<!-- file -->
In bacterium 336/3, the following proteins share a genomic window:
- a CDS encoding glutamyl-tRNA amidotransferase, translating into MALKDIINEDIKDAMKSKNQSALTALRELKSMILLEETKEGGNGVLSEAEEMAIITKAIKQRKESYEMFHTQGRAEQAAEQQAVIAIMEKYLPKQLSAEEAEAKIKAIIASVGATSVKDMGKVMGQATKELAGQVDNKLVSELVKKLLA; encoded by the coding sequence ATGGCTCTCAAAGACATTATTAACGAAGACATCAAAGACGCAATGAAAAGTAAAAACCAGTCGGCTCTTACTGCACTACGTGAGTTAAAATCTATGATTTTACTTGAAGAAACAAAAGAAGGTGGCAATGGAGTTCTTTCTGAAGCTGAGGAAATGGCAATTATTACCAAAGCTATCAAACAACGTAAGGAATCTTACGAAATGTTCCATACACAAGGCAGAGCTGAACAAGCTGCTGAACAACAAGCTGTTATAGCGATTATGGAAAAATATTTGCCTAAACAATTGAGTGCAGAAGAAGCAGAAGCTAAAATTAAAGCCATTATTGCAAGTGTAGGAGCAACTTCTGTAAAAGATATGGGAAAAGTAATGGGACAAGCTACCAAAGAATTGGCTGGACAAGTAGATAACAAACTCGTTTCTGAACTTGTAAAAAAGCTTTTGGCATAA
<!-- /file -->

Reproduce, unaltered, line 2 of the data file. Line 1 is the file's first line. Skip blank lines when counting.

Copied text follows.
- a CDS encoding glutamyl-tRNA amidotransferase, translating into MALKDIINEDIKDAMKSKNQSALTALRELKSMILLEETKEGGNGVLSEAEEMAIITKAIKQRKESYEMFHTQGRAEQAAEQQAVIAIMEKYLPKQLSAEEAEAKIKAIIASVGATSVKDMGKVMGQATKELAGQVDNKLVSELVKKLLA; encoded by the coding sequence ATGGCTCTCAAAGACATTATTAACGAAGACATCAAAGACGCAATGAAAAGTAAAAACCAGTCGGCTCTTACTGCACTACGTGAGTTAAAATCTATGATTTTACTTGAAGAAACAAAAGAAGGTGGCAATGGAGTTCTTTCTGAAGCTGAGGAAATGGCAATTATTACCAAAGCTATCAAACAACGTAAGGAATCTTACGAAATGTTCCATACACAAGGCAGAGCTGAACAAGCTGCTGAACAACAAGCTGTTATAGCGATTATGGAAAAATATTTGCCTAAACAATTGAGTGCAGAAGAAGCAGAAGCTAAAATTAAAGCCATTATTGCAAGTGTAGGAGCAACTTCTGTAAAAGATATGGGAAAAGTAATGGGACAAGCTACCAAAGAATTGGCTGGACAAGTAGATAACAAACTCGTTTCTGAACTTGTAAAAAAGCTTTTGGCATAA